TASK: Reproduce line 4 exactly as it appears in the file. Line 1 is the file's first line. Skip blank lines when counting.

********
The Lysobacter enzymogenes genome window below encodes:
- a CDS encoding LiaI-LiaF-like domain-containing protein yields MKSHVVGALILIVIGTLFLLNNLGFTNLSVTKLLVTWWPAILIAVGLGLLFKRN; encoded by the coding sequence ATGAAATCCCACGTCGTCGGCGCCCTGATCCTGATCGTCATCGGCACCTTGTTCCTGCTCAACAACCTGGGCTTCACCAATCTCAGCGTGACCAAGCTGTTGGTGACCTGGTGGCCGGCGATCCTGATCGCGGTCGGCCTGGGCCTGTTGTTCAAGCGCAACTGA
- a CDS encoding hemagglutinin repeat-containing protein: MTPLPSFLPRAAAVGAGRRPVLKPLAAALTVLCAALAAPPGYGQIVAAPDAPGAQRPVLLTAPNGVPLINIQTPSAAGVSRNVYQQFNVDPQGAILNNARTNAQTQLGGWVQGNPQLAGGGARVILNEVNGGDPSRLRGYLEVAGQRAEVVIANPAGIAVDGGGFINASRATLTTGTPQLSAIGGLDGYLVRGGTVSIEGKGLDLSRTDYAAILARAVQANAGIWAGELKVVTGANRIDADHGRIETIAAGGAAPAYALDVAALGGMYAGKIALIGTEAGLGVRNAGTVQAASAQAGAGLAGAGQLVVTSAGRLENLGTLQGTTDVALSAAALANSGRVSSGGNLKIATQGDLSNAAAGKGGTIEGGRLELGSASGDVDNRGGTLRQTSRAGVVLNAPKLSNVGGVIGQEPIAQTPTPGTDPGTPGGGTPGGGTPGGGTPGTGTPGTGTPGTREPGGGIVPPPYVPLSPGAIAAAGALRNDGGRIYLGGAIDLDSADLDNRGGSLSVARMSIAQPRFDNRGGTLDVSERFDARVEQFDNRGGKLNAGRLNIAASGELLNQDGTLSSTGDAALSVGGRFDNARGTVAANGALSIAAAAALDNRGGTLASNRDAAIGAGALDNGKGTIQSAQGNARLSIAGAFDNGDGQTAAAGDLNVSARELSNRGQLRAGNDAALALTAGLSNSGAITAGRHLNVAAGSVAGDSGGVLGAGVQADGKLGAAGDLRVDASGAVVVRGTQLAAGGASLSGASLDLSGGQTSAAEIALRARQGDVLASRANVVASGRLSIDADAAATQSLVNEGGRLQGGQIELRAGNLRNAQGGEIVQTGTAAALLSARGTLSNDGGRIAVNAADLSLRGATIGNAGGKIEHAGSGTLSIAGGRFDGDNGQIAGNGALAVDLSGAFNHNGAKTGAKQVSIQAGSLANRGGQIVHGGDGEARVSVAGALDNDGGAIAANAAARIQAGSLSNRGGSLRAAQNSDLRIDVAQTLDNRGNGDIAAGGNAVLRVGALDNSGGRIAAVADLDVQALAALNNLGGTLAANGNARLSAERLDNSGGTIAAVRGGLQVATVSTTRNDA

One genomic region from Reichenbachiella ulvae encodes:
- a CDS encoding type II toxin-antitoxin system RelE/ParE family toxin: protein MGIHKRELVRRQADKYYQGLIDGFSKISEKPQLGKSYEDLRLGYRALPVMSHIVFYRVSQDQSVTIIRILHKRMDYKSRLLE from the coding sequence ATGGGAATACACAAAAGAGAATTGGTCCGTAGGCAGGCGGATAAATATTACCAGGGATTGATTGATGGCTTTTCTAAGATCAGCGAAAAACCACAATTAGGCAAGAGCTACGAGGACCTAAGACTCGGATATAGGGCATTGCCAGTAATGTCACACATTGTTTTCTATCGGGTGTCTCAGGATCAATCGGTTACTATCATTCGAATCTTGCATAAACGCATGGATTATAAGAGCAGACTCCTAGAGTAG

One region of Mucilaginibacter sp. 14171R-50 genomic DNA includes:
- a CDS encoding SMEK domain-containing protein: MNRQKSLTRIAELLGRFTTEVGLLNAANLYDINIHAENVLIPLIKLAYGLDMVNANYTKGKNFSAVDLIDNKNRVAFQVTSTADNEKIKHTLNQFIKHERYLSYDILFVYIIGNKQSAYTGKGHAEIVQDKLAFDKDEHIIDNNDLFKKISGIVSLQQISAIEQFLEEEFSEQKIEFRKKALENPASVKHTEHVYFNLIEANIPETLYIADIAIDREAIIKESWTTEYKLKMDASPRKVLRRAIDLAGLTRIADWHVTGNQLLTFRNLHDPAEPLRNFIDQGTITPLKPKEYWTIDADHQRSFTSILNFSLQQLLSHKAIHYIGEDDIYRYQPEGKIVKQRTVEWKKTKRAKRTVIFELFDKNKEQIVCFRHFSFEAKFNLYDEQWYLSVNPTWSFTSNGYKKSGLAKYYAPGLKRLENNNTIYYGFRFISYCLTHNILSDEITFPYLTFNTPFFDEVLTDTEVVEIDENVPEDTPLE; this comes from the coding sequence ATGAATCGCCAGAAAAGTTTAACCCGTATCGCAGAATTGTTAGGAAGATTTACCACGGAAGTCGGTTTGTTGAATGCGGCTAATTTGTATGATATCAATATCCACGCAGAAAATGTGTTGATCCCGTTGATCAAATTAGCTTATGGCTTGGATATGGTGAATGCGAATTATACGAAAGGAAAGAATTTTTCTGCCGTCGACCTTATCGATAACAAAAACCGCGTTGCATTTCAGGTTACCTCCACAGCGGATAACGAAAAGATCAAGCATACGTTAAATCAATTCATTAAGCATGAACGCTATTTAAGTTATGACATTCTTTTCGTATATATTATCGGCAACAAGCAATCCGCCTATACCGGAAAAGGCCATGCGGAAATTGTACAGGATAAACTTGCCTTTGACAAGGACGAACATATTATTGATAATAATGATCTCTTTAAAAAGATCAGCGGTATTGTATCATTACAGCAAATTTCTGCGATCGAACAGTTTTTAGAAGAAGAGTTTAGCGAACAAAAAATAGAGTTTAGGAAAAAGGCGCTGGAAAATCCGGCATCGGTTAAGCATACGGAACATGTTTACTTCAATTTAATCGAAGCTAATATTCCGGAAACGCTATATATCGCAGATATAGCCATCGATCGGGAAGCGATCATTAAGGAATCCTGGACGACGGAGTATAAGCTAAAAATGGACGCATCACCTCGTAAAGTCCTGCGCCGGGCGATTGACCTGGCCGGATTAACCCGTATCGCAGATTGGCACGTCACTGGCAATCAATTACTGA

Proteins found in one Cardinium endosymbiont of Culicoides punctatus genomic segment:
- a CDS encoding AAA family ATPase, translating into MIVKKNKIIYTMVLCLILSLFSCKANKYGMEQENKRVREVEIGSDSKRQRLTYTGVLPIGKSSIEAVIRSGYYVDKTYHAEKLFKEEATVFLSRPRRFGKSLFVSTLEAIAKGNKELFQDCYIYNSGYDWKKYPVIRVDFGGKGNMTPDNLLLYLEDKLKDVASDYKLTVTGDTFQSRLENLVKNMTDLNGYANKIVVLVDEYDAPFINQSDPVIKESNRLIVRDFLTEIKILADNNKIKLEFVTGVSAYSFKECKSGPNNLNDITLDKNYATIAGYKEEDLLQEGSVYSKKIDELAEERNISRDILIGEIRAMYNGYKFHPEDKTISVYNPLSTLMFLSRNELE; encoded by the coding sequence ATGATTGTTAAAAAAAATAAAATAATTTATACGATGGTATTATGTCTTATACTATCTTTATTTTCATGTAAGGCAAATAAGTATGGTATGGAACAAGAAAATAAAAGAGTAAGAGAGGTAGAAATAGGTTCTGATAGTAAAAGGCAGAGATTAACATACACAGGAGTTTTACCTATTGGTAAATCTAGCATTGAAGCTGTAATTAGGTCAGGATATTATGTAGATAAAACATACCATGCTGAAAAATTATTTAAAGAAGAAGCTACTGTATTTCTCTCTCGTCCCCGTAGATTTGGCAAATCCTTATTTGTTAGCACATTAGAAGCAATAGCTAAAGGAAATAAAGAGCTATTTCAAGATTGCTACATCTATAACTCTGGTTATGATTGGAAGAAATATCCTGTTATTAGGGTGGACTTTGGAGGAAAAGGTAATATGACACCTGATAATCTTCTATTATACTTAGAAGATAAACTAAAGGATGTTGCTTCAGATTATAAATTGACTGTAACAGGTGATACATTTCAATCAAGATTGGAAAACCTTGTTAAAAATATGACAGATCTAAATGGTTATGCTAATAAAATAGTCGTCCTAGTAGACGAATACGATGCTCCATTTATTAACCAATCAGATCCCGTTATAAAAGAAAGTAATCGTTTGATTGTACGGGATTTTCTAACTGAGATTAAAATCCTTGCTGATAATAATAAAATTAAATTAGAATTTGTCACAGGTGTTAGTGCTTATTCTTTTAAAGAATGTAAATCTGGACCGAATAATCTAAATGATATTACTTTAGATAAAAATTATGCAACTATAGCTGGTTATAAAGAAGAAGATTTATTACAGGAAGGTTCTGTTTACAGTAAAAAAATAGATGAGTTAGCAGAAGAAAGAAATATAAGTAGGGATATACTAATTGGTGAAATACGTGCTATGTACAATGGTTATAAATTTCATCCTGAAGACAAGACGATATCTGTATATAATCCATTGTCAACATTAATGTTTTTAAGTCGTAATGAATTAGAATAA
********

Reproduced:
One genomic region from Reichenbachiella ulvae encodes: